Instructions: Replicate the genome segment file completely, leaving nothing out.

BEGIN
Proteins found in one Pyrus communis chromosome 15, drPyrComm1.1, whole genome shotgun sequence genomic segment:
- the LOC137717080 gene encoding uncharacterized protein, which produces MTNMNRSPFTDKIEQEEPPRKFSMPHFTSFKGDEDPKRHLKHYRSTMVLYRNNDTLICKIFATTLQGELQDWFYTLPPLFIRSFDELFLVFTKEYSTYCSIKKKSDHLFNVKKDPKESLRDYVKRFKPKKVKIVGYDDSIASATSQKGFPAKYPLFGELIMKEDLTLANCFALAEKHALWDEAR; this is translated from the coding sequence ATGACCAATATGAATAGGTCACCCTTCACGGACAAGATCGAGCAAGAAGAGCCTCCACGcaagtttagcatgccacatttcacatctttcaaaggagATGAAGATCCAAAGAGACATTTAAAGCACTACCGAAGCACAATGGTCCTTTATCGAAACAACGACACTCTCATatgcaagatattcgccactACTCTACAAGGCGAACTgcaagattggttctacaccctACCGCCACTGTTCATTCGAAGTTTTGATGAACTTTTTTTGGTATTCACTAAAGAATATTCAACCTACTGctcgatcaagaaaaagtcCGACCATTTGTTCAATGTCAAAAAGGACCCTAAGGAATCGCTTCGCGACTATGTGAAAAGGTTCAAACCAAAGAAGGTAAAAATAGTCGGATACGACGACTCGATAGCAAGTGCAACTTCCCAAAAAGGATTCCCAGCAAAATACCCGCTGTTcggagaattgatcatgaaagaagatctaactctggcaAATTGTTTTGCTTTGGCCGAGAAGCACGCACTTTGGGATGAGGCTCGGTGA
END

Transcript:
Proteins found in one Pyrus communis chromosome 15, drPyrComm1.1, whole genome shotgun sequence genomic segment:
- the LOC137717080 gene encoding uncharacterized protein, which produces MTNMNRSPFTDKIEQEEPPRKFSMPHFTSFKGDEDPKRHLKHYRSTMVLYRNNDTLICKIFATTLQGELQDWFYTLPPLFIRSFDELFLVFTKEYSTYCSIKKKSDHLFNVKKDPKESLRDYVKRFKPKKVKIVGYDDSIASATSQKGFPAKYPLFGELIMKEDLTLANCFALAEKHALWDEAR; this is translated from the coding sequence ATGACCAATATGAATAGGTCACCCTTCACGGACAAGATCGAGCAAGAAGAGCCTCCACGcaagtttagcatgccacatttcacatctttcaaaggagATGAAGATCCAAAGAGACATTTAAAGCACTACCGAAGCACAATGGTCCTTTATCGAAACAACGACACTCTCATatgcaagatattcgccactACTCTACAAGGCGAACTgcaagattggttctacaccctACCGCCACTGTTCATTCGAAGTTTTGATGAACTTTTTTTGGTATTCACTAAAGAATATTCAACCTACTGctcgatcaagaaaaagtcCGACCATTTGTTCAATGTCAAAAAGGACCCTAAGGAATCGCTTCGCGACTATGTGAAAAGGTTCAAACCAAAGAAGGTAAAAATAGTCGGATACGACGACTCGATAGCAAGTGCAACTTCCCAAAAAGGATTCCCAGCAAAATACCCGCTGTTcggagaattgatcatgaaagaagatctaactctggcaAATTGTTTTGCTTTGGCCGAGAAGCACGCACTTTGGGATGAGGCTCGGTGA